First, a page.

Lecture 32 Translation notes

Lecture 32 Translation notes - Lecture 32 Translation and...

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Lecture 32 Translation and Protein Targeting 6 th Ed. Chapter 17, pp. 313-321 KNOW figs 17.15, 17.17, 17.18, and 17.19 7 th Ed. Chapter 17, pp. 320-326. KNOW figs 17.16-17.19 Translation is protein synthesis, using the information in an mRNA molecule to specify the order of amino acids in a protein. One codon (3 nucleotides in a row) specifies 1 amino acid. Unlike DNA and RNA synthesis, we can’t use base pairing between a template and a new strand to make a protein. Instead, we need an adaptor: something that recognizes BOTH a specific amino acid AND a specific codon. Transfer RNAs (tRNAs) are these adaptors. tRNAs . tRNA molecules are about 80 nucleotides long. tRNAs are extensively folded, by internal base pairing. This means that short stretches of nucleotides in one part of the tRNA molecule are complementary to short stretches in another part of the same molecule. These stretches base pair with each other. The result is that tRNAs have secondary structure, and fold up into a compact, distinctive shape that would have a cloverleaf-like appearance if artificially flattened out. tRNAs interpret the genetic code by acting as adaptors. For this reason, there are many different tRNAs. Each tRNA has a sequence of 3 nucleotides called an anticodon at one end. Each anti-codon is designed to bind to a codon in an mRNA molecule, by base-pairing rules. At the other end, each tRNA binds to a specific amino acid. In a sense, tRNAs are the only molecules that actually "know" which codon corresponds to which amino acid. Before translation starts, amino acids are covalently linked to the correct tRNA molecule. To do this, an enzyme called an aminoacyl-tRNA synthetase binds a specific amino acid and a specific tRNA. There are many aminoacyl-tRNA synthetases; 1 for each tRNA and amino acid pair. Each enzyme SPECIFICALLY recognizes only the correct amino acid and the correct tRNA. This enzyme hydrolyzes ATP, and uses the energy to covalently link the tRNA and the amino acid. The result is an aminoacyl-tRNA; also called a charged tRNA . The Ribosome . To understand how translation works, we first need to know something about the structure of the ribosome. Ribosomes contain 2 subunits; the large subunit and the small subunit. Each contains 1 molecule of RNA and several polypeptides. The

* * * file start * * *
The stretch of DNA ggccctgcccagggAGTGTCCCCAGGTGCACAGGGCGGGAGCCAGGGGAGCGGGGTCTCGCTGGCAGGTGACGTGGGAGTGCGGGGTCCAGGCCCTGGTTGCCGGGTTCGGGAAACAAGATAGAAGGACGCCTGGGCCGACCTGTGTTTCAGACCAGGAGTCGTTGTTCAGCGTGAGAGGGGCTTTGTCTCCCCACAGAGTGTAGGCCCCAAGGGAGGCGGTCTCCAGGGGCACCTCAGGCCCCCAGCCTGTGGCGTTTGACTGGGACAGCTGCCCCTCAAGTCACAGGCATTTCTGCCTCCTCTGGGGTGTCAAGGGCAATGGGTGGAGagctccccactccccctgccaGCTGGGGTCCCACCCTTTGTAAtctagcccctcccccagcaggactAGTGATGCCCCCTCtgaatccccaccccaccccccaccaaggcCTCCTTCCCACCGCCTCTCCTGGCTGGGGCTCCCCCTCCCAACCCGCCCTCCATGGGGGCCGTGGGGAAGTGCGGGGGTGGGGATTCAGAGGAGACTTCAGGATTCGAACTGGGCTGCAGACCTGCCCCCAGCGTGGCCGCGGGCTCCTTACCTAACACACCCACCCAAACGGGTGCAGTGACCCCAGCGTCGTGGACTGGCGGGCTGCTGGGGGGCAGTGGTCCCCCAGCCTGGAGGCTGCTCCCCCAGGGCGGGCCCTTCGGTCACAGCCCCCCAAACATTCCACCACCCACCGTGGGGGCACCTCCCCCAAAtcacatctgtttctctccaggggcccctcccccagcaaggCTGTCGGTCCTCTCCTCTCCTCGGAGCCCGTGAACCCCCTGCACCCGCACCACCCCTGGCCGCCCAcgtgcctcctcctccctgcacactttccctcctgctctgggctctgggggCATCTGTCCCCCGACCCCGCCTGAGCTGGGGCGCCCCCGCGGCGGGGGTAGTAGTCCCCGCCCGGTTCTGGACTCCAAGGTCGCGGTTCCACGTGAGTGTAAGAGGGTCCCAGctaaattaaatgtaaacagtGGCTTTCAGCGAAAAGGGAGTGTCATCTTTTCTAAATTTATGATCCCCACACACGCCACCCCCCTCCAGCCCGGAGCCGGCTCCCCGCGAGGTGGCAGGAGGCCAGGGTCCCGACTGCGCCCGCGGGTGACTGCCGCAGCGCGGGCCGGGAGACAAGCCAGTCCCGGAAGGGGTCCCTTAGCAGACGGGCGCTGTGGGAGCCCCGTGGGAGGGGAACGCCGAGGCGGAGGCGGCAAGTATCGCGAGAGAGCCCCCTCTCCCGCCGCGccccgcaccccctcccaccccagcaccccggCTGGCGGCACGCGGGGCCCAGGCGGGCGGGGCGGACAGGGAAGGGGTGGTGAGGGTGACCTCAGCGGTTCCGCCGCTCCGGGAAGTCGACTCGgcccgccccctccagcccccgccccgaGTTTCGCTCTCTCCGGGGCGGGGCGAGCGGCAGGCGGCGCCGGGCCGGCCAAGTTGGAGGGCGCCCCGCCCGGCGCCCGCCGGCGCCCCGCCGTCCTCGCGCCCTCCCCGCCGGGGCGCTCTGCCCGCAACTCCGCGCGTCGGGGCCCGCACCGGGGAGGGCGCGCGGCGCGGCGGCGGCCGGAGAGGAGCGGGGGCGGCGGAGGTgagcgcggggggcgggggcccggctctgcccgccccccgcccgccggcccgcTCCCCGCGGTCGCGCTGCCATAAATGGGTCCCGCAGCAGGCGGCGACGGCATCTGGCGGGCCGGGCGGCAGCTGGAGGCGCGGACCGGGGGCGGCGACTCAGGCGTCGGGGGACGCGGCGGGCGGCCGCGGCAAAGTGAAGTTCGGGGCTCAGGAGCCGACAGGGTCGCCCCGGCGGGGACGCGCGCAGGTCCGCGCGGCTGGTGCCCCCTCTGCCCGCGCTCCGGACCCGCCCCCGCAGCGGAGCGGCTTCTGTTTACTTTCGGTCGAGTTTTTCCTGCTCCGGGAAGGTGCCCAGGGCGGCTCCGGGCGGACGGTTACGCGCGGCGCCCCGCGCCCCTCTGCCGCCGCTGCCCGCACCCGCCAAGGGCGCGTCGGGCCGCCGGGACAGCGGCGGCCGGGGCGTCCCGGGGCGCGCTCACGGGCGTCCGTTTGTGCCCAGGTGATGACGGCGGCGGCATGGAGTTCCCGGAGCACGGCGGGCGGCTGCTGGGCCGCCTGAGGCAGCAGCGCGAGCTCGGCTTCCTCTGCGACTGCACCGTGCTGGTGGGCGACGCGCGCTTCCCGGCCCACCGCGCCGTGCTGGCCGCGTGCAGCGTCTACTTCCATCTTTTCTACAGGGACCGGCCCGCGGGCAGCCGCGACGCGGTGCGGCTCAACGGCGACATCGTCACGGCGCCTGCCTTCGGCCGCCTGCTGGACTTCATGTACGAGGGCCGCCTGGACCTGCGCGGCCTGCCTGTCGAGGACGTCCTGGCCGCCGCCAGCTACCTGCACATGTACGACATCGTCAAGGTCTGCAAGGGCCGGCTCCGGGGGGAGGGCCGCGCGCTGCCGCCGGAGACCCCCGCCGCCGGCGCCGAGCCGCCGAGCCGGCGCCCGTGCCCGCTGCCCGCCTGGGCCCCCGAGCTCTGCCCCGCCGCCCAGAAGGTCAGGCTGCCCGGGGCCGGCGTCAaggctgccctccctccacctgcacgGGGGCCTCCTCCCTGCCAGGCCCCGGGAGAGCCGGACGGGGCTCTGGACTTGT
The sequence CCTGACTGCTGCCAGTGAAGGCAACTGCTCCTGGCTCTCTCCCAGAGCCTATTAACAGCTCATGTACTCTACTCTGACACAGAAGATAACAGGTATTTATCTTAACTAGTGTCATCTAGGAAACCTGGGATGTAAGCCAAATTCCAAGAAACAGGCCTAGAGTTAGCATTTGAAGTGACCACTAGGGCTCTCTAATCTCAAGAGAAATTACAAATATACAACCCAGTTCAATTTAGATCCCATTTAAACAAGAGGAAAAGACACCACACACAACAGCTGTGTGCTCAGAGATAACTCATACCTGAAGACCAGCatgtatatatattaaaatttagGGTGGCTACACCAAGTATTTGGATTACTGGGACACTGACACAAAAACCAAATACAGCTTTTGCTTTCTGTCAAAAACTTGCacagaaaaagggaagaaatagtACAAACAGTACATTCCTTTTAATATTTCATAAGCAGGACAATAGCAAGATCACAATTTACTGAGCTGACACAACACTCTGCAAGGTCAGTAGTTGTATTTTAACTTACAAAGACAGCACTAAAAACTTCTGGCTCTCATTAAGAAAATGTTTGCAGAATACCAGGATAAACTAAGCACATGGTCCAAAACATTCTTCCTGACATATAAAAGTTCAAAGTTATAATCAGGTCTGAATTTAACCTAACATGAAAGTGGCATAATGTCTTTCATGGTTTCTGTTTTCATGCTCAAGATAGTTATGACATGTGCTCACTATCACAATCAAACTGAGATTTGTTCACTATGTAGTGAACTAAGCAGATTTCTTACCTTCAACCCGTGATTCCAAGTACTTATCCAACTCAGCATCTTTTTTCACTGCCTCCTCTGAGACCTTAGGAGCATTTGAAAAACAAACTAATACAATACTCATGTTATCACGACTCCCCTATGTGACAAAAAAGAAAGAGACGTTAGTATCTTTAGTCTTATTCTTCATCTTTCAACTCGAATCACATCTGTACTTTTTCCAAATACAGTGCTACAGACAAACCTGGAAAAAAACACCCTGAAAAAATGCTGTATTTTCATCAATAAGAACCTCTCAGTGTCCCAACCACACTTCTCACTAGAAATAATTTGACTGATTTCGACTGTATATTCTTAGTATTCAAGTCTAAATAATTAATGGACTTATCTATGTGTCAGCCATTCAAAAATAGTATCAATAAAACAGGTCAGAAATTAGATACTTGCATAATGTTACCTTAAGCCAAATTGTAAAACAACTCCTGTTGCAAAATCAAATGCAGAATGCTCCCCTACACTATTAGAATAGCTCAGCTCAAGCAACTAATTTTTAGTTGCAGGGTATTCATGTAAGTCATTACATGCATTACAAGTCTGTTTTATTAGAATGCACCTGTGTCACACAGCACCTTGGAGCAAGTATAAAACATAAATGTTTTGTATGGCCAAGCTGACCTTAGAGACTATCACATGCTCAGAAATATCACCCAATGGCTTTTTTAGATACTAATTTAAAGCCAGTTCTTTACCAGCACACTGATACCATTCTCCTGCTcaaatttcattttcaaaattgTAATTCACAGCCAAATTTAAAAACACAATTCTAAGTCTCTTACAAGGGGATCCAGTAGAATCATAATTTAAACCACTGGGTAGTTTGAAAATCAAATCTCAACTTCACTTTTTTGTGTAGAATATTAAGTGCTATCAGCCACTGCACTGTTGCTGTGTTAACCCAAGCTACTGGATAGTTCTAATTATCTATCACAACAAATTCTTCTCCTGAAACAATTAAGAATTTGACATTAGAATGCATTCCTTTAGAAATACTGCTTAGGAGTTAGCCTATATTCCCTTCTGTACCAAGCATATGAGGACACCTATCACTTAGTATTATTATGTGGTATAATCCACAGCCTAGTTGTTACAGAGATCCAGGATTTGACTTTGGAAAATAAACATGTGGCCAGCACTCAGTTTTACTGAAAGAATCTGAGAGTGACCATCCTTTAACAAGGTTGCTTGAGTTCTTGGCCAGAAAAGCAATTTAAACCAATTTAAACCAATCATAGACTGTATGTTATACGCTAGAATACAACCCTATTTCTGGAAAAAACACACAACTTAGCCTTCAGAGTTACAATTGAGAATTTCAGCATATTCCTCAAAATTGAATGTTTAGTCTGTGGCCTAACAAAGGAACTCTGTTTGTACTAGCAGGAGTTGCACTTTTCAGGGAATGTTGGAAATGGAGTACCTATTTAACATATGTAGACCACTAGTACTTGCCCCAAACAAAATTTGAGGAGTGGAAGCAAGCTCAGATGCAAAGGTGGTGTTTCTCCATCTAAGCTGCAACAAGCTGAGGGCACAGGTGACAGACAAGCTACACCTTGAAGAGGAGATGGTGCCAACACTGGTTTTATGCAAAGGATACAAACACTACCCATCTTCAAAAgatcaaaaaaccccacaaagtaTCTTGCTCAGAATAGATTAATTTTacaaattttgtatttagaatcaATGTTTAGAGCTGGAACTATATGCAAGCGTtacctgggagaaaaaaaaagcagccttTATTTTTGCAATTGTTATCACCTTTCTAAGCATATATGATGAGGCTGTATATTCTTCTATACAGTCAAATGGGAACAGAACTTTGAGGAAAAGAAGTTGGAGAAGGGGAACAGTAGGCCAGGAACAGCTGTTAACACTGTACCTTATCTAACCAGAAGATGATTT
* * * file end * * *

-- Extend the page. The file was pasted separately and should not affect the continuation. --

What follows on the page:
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This note was uploaded on 09/19/2009 for the course BIO 202 taught by Professor Dean during the Spring '08 term at SUNY Stony Brook.

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Lecture 32 Translation notes - Lecture 32 Translation and...

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